Weakened Hurricane Irene blasts New York

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GMT - 11 Hours Weakened Hurricane Irene blasts New York

Post by ~lonely princess~ on Fri Sep 09, 2011 2:04 pm

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NEW YORK: A weakened Hurricane Irene tore Sunday into New York, hammering Manhattan's skyscrapers with fierce winds and threatening to flood the financial district after killing at least nine people along the US east coast.

The first hurricane to hit the Big Apple for a generation swept in overnight, accompanied by lightning, reports of tornados and deafening rainfall.

As Irene approached the New Jersey shore, its wind strength diminished substantially, dropping to just 75 miles (120 kilometers) an hour, at the threshold of hurricane status. But it still remained a massive storm.

The hurricane made its second landfall near Atlantic City, New Jersey, just before sunrise Sunday.

Meanwhile, New York City resembled a ghost town after 370,000 people were told to evacuate flood-prone areas, including near Wall Street and at Coney Island, and mass transport was shut down.

Subway trains, buses and the famous Staten Island ferry all closed Saturday, as did all nearby airports, paralyzing the nation's biggest city.

Mayor Michael Bloomberg told a press conference that running from the storm was no longer possible.

"At this point, if you haven't evacuated, our suggestion is you stay where you are," he said. "Nature is a lot stronger than the rest of us."

Irene made US its first landfall at 8:00 am (1200 GMT) Saturday at Cape Lookout, North Carolina, near a chain of barrier islands and quickly proved deadly.

At least nine people died Saturday -- in car accidents, by heart attack and by falling trees -- in North Carolina, Virginia and Florida. The youngest victim, an 11-year-old boy, died when a tree crashed through his apartment building in Newport News, Virginia.

The storm then reentered the ocean off the coasts on Virginia and Maryland.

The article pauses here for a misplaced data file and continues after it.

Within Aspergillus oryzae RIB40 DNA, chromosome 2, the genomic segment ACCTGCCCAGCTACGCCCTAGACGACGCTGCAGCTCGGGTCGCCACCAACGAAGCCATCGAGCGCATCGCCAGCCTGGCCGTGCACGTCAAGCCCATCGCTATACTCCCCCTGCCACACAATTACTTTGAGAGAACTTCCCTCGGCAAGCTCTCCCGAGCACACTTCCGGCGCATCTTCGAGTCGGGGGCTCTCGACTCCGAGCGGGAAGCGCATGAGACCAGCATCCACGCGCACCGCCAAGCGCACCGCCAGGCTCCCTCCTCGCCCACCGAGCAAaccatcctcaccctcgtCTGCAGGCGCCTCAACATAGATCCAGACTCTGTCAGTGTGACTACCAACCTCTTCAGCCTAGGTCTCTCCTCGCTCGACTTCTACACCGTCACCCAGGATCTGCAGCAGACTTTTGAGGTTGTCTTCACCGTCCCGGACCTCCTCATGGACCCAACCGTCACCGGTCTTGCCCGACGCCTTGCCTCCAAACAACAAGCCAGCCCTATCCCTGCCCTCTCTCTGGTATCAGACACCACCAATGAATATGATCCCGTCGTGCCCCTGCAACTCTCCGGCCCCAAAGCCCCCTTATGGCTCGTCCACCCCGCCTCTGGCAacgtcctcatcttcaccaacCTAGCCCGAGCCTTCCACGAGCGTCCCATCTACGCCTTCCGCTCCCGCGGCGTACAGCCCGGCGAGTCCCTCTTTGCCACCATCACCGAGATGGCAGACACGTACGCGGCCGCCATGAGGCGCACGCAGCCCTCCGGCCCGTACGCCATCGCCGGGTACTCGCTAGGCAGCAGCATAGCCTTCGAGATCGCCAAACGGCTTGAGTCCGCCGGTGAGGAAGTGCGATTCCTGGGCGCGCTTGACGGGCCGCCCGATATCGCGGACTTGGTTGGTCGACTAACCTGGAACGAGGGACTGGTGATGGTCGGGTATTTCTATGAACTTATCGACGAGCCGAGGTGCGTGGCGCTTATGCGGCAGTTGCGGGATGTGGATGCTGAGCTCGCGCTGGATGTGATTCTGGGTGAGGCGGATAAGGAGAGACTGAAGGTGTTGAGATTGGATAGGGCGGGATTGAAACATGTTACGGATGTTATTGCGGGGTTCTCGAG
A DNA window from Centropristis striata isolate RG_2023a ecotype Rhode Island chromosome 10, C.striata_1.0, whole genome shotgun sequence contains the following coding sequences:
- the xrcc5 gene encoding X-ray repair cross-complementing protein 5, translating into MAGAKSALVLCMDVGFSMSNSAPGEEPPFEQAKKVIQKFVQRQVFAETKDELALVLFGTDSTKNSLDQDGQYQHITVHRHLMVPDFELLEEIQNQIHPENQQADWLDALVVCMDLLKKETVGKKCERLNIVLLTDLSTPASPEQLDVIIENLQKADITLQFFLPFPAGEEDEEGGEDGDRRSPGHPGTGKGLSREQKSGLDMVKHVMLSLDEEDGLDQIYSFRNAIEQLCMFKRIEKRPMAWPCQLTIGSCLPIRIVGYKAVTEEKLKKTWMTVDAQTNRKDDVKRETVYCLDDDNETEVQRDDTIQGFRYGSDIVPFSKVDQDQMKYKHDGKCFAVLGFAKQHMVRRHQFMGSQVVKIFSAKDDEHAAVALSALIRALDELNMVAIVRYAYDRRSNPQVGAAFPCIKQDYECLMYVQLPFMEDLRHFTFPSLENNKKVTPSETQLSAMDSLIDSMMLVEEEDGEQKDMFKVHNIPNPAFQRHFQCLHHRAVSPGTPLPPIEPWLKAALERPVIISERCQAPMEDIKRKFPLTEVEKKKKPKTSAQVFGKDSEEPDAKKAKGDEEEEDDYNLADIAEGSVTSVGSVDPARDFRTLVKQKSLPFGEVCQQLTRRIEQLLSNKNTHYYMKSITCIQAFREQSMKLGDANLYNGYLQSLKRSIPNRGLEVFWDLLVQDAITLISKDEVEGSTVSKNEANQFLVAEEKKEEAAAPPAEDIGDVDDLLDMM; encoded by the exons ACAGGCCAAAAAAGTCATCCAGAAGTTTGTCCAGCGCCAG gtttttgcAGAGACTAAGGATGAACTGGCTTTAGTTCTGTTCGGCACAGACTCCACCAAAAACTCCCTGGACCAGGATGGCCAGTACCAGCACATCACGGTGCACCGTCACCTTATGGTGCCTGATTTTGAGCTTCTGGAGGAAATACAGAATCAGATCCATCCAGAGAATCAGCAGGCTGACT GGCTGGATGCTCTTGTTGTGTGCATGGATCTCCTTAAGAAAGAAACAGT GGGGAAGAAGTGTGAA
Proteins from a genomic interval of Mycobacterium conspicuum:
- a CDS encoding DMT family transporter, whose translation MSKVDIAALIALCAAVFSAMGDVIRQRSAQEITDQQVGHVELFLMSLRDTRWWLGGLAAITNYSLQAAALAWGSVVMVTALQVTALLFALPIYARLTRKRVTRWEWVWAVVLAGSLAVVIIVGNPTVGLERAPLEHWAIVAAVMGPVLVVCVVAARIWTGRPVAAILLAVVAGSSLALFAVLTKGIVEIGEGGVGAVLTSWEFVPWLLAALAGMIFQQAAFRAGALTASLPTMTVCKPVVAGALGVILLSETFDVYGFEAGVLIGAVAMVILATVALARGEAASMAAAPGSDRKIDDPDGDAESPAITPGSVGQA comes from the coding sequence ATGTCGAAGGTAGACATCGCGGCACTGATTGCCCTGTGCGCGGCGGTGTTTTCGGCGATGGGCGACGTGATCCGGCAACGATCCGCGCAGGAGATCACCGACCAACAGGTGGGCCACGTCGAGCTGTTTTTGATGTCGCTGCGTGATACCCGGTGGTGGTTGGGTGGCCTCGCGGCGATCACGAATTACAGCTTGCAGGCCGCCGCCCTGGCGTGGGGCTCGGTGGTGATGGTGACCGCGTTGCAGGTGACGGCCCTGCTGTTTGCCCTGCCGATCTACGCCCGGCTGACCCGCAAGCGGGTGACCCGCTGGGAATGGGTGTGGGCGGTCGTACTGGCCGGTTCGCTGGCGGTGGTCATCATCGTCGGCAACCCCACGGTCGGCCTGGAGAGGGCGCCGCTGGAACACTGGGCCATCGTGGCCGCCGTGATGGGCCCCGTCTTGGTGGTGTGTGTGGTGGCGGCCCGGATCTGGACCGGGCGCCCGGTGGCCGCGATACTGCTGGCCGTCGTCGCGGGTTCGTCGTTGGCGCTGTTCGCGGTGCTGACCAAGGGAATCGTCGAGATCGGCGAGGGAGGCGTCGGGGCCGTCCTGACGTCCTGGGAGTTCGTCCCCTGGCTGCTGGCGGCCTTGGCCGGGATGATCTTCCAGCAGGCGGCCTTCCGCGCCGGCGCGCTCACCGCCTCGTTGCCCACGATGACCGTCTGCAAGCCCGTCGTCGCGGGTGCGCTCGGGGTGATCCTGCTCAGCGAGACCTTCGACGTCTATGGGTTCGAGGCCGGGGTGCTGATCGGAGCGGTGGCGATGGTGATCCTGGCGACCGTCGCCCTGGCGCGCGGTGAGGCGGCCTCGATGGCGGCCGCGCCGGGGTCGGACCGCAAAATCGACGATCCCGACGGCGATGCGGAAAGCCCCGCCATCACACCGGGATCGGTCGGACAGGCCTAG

On its passage up the coast, Irene knocked out power supplies for well over a million people, triggered the cancelation of more than 8,000 flights, and forced nearly two million people to evacuate, half of them in New Jersey.

Officials in New York said the biggest danger was from flooding caused not just because of tropical-style rainfall, but a surge of wind-driven seawater pushing up from the Atlantic, especially at high tide early Sunday.

City areas at risk of being swamped included parts of the financial district in Manhattan and low-lying beach resorts in Brooklyn and Queens and on nearby Long Island. Boat owners scrambled to get their craft ashore and officials across New Jersey and New York pleaded with residents to keep off beaches.

Officials say Manhattan's skyscrapers are not at risk of serious damage, but warn that power outages might strand residents without light, water or elevators.

The disruption took on an international character after the area's three big airports -- John F. Kennedy International Airport, LaGuardia and Newark -- were ordered to stop all flights at 10:00 pm (0200 GMT).

The flightaware.com website, which tracks airport arrivals and departures, estimated that 8,337 flights would be canceled during the weekend, mainly US domestic trips. It warned that the figure would rise.

President Barack Obama, who cut short his summer vacation, visited the Federal Emergency Management Agency's operations center in Washington, where he said the east coast was in for a "long 72 hours."

Obama chaired a meeting at the National Response Coordination Center set up to marshaling federal and local hurricane-relief efforts.

"This is going to be a tough slog getting through this thing," Obama said during a video teleconference including senior federal officials and local government agencies.

Some 65 million people live in the urban corridor from Washington north to Boston, and experts have said the damage could cost anything up to $12 billion to restore.

"This is going to be a very serious storm, no matter what the track is, no matter how much it weakens. This is a life threatening storm to people here,"
Bloomberg said.

Irene's approach stirred painful memories of Hurricane Katrina, which smashed into the southern Gulf Coast in 2005, stranding thousands of people in New Orleans and overwhelming poorly prepared local and federal authorities.

Hurricanes are rare in the northeastern United States -- the last major hurricane to hit New York was Gloria in 1985 -- but this time authorities say they are ready.

The US military said up to 101,000 National Guard soldiers were available if needed and designated military bases in three states as staging areas. (AFP)
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GMT - 11 Hours Re: Weakened Hurricane Irene blasts New York

Post by =**Fairy** = on Sat Sep 10, 2011 2:35 pm

keep it up, nice sharing[You must be registered and logged in to see this image.]
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